Microfinance Loan Project

Since 2014, we have been offering loans to our artisans and other members of the community to encourage livelihood projects. We conducted an evaluation at the end of the 5th loan cycle (each cycle lasts 6 months) to see how we were doing.
Here’s a snapshot of the results:

Stories From The Field
Joyce Tito Akello benefited from loans during each of the first 4 cycles. She used the money to stock her grocery store thus increasing sales and revenue. With the money raised over the two-year period she was able to buy a cow.
Joyce Tito Akello benefited from loans during each of the first 4 cycles. She used the money to stock her grocery store thus increasing sales and revenue. With the money raised over the two-year period she was able to buy a cow.
With a loan of $80 CAD, Akumu Rose bought a female goat (which soon after produced kids) and the equipment for distilling a local alcohol, which she then sold, earning app. $17 each month. She was happy that the equipment is a durable asset, guaranteeing her a steady income for the foreseeable future.
With a loan of $80 CAD, Akumu Rose bought a female goat (which soon after produced kids) and the equipment for distilling a local alcohol, which she then sold, earning app. $17 each month. She was happy that the equipment is a durable asset, guaranteeing her a steady income for the foreseeable future.
Akello Rose Odong, a 63 year old mother of six, has taken loans in multiple cycles. With her first loan she bought a goat which gave birth to a kid. She used her next loan to buy seeds for her simsim (sesame) garden and keep it weeded. She expects a good return from the harvest of the simsim.
Akello Rose Odong, a 63 year old mother of six, has taken loans in multiple cycles. With her first loan she bought a goat which gave birth to a kid. She used her next loan to buy seeds for her simsim (sesame) garden and keep it weeded. She expects a good return from the harvest of the simsim.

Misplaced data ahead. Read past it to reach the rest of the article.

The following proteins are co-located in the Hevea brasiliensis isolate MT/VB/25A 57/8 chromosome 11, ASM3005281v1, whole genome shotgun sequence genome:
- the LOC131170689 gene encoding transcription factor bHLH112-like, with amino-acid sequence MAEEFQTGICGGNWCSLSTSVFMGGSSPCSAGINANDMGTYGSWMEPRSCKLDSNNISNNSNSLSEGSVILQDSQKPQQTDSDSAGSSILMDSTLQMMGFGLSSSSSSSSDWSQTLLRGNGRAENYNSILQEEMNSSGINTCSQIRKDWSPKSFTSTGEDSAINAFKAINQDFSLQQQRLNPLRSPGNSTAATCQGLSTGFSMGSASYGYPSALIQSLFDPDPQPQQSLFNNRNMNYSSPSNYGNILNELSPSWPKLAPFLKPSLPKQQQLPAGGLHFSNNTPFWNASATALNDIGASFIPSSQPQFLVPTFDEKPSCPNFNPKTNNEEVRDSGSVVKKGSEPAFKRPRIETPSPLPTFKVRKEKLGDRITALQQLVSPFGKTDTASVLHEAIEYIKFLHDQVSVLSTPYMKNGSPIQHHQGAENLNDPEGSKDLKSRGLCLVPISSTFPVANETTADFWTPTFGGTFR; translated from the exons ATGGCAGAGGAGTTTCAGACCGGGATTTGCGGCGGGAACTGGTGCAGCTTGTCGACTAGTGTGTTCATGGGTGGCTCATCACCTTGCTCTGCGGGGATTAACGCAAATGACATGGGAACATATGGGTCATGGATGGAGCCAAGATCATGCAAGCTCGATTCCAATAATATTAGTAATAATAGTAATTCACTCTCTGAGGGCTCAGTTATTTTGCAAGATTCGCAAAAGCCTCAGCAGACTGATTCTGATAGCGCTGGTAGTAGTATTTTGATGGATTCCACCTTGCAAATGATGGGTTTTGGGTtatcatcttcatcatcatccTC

Acaa Margret used her $110 CAD loan to buy a silo grain storage to store her crops after harvest, to rent a plot of land to plant groundnuts, and to buy more sweet bananas which she sells from home.
Acaa Margret used her $110 CAD loan to buy a silo grain storage to store her crops after harvest, to rent a plot of land to plant groundnuts, and to buy more sweet bananas which she sells from home.
  • “With BOA I can now provide the basic necessities to my family and even take my children to school without much support from my husband”

    Acaa Margret
  • “With a loan of 100,000 UGX (~$40 CAD), I rented a plot of land and bought groundnut seeds to plant.
    From this field I expect about 5 bags of groundnuts, each selling for 75,000 UGX (~$30 CAD).”

    Adyero Alice
  • “I used part of my 200,000 UGX ( ~$80 CAD)  loan to buy a pair of piglets, a male and female.
    We expect them to reproduce in six months, bringing us another six to seven piglets.”

    Adong Alice

Bead and Fabric Purchases

Since 2009 we have been supporting groups of artisans in and around Gulu though our purchases. Meet our artisans.

Lacan-Kwite

Lacan Kwite

  • Formed in 2005 in an Internally Displaced Persons camp, this group has grown from 5 members to 30 today (90% women)
  • They first came together to find markets for their products, facilitate external partnerships, and strengthen community
  • We have been working with them since 2012
  • Group members have listed the main benefits of BOA's support as: increased income, improved ability to pay their children's school fees and provide food for their families, owning livestock and starting small businesses
Can-Deg-Nyeko

Can Deg Nyeko

  • Formed in 2006 as the LRA insurgency was ending; today they have 19 members (95% women)
  • They first came together to acquire new skills, search for new markets, become eligible for government support and bring unity among members
  • We have been working with them since 2011
  • Group members have listed the main benefits of BOA's support as: higher monthly income resulting from the loan project and increased ability to pay rent and school fees for their children

Development Projects

Find out more about the local development projects we’ve supported on our homepage, but here’s the impact at a glance:

literacy
women
savings
uniforms
school roof
skills
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